"It’s best to create notes which are only about one thing—but which, as much as possible, capture the entirety of that thing. This way, it’s easier to form connections across topics and contexts. If your notes are too broad, you might not notice when you encounter some new idea about one of the notions contained within, and links to that note will be muddied. If your notes are too fragmented, you’ll also fragment your link network, which may make it harder to see certain connections. Evergreen notes should be densely linked. There’s no clear litmus test or correct answer here—just a bunch of tradeoffs. The notion is quite similar to the software engineering principle of separation of concerns, which suggests that modules should only be “about” one thing, so that they’re more easily reusable. But likewise, if you fragment modules too much, you’ll have a cohesion problem. In this way, Evergreen note titles are like APIs." —Andy Matuschak
"The most straightforward way to take notes is to start a new note for each book, each project, or each research topic. Because each note covers many concepts, it can be hard to find what you’ve written when a concept comes up again later: you have to remember the name of each book or project which dealt with the topic (by contrast: Evergreen notes should be atomic). When you read another book which discusses the same concept, you’ll write a new note on that book. With this approach, there’s no accumulation (contra Knowledge work should accrete). Your new thoughts on the concept don’t combine with the old ones to form a stronger whole: you just have a scattered set of notes on the concept, perhaps referring to it by different names, each embedded in some larger document." ——Andy Matuschak

Other benefits of short notes include:

  • SEO. You'll have have more pages on your website, which means more opportunities to get longtail search engine traffic.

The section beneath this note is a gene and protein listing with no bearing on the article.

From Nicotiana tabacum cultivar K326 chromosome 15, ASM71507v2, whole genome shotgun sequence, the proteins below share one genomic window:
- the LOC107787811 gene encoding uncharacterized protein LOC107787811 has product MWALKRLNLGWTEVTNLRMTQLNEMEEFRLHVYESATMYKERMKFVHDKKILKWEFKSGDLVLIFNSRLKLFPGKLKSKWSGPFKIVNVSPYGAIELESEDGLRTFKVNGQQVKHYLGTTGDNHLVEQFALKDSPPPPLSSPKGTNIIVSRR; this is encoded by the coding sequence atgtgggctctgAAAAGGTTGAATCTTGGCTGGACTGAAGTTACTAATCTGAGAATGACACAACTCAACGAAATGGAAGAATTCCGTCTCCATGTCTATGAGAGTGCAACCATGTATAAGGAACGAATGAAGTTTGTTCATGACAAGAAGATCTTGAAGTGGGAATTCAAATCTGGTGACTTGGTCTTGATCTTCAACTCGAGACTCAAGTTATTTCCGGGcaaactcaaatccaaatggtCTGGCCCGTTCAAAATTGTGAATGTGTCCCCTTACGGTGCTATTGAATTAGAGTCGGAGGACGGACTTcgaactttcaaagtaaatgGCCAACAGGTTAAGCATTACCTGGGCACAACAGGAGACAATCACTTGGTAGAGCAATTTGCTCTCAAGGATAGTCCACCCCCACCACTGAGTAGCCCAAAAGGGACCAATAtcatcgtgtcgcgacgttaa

• Social Media. By thinking in small blocks, you'll naturally be able to think about turning those blocks into social media posts.
  • Recombination. You can combine quotes, books, people, keywords, concepts, and resources into longer list pages (eg, 7 Books On XYZ Topic, 8 Quotes On XYZ Topic, 8 Quote By XYZ Person)
  • They can stand alone

C: Determine Your Audience

Who you write for matters as it determines how much editing you do. Some options are:

  • Writing for current yourself
  • Writing for your future self
  • Writing for a friend
  • Writing for someone in your industry
  • Writing for someone outside of your industry
  • Writing for a beginner outside of your industry

The more different the other person is, the more detail you need to provide:

  • Qualifiers
  • Clarity
  • Self-Censoring
  • Edits
  • Context

The challenge with providing context is that it may slow down your learning process or even make the writing process less desirable.

I personally lean toward focusing on what makes you happy and stay consistent. If you are writing, you can always level it up later.

Andy Matuschak writes his digital garden for himself, and explains why:

When it’s a topic I understand well, I can write notes for both myself and an audience simultaneously. But that sometimes produces the false impression that I can pull this off all the time! To avoid that false impression, I’ll write notes for myself “by default,” and only “opt into” writing notes for an audience explicitly.

Step #3: Setup Your Directory Page

There are three types

Use Associative And Hierarchal Taxonomies

  • You can make the opening page of your site a directory

Create New Pages For People, Tools, Terms, And Resources

  • Rather than linking out, create a new page in your tool.
  • There are three main benefits to doing this:
    • First, you'll be able to see all of the pages on your site that link to this page (the backlinks). That information can be helpful for navigation.
    • As you get more information on that person, tool, term, or resource, you can continue building this page.
    • In the mean time, you can still link to the external site from your new page.
  • In the short-term, this approach could be seen as negative. Rather than linking the user directly to an external page that would give them the info they're looking for, you're linking to a mostly empty page with the link. The positive happens over time as the quality of all the pages increases cumulatively.